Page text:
Syria Kurds get KRG defense instruction
DAILY NEWS photo, Selahattin SÖNMEZ
There are between 10,000 and 15,000 Kurdish refugees from Syria in their region and some of them given defense training to protect themselves in their home regions, Kurdistan Regional Government (KRG) leader Masoud Barzani has said.
“There are between 10,000 and 15,000 Kurdish refugees from Syria in Kurdistan. Many of them are young men. It is true that some of them have received training. They have not been trained for attack, but for defense. The regions where they live have no system of defense, and they need to be able to preserve them from chaos,” Barzani said in an interview with French magazine L’Essentiel des Relations Internationals.
Asked whether he would be in favor of reunification of the Kurdish entity in Syria with the autonomous Kurdish region in Iraq, Barzani said the situation of the Syrian Kurds was different. “They have been deprived even of citizenship. They have not been treated as citizens of their country. And the process of arabization began much earlier, in the early 1960s. The solutions for the different areas in which they live must therefore be different, too” He said his government was helping them to develop an orderly and unique political discourse, without imposing solutions. “Where the reunification of Syrian Kurdistan with the autonomous Kurdish region of Iraq is concerned, it is not on our current agenda. But in the future, who knows? It is the right of every nation to want to be reunited, a natural right that can only be claimed through peaceful ways and dialogue.”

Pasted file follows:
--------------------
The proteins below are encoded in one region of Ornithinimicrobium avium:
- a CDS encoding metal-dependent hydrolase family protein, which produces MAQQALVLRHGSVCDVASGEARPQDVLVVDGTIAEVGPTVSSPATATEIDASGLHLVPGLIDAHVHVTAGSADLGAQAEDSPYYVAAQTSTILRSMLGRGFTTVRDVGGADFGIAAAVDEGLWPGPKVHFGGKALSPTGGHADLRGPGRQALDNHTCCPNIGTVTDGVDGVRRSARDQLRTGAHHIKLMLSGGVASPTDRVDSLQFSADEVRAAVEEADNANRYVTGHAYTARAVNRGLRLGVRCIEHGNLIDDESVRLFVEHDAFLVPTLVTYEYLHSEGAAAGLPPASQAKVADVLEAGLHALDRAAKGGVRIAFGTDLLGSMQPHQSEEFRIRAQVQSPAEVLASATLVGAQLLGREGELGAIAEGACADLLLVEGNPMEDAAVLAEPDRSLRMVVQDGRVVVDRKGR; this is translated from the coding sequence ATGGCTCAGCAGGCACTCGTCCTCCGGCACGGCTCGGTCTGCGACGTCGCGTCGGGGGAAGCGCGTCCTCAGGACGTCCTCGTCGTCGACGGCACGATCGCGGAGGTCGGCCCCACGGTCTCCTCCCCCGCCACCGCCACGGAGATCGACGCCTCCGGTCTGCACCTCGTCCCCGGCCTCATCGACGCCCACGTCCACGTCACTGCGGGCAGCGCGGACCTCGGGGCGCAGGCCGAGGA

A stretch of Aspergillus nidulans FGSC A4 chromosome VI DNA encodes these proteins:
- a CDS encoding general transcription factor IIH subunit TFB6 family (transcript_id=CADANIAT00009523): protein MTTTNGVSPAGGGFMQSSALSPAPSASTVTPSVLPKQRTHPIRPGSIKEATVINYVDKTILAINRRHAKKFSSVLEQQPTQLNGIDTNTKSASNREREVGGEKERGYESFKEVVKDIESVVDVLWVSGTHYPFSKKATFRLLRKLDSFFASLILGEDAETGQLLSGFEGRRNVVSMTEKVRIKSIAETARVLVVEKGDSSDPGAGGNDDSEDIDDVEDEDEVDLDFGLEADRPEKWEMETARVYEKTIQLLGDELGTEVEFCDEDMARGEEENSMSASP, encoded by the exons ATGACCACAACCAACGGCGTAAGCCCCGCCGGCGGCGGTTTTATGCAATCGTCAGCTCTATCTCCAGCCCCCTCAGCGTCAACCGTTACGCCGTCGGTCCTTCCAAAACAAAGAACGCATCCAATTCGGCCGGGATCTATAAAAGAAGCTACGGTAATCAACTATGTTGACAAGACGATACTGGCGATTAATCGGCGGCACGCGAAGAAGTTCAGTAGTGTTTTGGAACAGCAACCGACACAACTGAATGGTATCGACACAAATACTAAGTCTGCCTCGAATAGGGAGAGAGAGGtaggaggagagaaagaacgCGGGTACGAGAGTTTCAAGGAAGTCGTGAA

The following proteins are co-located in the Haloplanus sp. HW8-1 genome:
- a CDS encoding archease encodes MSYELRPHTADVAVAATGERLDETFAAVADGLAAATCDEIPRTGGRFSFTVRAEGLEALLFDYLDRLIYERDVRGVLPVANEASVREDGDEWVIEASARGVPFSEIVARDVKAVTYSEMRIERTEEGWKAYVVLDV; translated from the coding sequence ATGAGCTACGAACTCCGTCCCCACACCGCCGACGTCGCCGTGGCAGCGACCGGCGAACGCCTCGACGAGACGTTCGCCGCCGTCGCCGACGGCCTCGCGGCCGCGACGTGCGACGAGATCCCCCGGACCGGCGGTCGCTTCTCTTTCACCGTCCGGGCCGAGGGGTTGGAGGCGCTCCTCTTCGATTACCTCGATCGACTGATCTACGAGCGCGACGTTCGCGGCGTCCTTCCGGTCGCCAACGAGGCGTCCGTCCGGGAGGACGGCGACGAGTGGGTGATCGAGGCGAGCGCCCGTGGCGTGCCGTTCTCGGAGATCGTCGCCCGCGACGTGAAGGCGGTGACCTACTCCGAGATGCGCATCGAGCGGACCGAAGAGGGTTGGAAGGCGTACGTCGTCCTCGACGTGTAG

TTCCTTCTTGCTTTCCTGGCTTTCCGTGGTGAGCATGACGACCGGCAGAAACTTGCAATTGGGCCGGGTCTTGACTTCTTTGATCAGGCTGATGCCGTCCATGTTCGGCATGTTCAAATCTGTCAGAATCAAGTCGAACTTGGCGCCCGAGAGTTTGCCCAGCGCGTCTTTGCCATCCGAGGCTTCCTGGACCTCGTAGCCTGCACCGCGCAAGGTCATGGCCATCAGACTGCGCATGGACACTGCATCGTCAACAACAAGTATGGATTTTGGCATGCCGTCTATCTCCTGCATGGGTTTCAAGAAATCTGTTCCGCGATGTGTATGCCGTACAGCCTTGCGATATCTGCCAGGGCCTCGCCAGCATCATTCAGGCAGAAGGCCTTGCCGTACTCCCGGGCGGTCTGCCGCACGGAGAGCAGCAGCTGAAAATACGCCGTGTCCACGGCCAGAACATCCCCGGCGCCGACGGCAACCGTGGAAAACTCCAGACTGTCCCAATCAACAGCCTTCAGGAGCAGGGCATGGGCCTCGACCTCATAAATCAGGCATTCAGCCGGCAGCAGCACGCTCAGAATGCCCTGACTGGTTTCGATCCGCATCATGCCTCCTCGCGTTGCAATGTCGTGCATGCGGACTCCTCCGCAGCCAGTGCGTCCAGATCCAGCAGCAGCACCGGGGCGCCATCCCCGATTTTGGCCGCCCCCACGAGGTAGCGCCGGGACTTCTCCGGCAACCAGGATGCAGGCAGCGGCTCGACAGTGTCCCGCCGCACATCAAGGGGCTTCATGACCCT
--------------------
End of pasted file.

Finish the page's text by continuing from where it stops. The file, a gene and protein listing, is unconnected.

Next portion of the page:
Opportunity in Turkish Parliament
Barzani has also reiterated a call on the outlawed Kurdistan Workers’ Party (PKK) to cease its armed struggle against Turkey, while speaking out against ongoing violence in Turkey. “Where the situation in Turkey is concerned, we uphold the rights of Kurds in that country. But we believe that the change in Turkish policy can be used to achieve further progress in the recognition of these rights. The PKK’s strategy of armed combat is no longer necessary. We neither accept nor support it. We are against this war and this violence,” Barzani said when asked how he reconciled his support for Turkey’s Kurds with his burgeoning relations with Ankara, as well as his stance on the PKK.
“There is now an opportunity for the Kurdish members of Turkish Parliament to make their influence felt. The opposition can be transformed into peaceful demonstrations in city streets, at Parliament and elsewhere. There is no need for violence. We have told the Kurdish political leaders that they should resolve the problem by peaceful means,” he said. While it is true that Turkey has a problem with the Kurds, there must be a peaceful solution to the “Kurdish problem,” he said.
Barzani also said Iraq did not want relations with Turkey to deteriorate and expressed his willingness to help develop further economic cooperation between the two countries.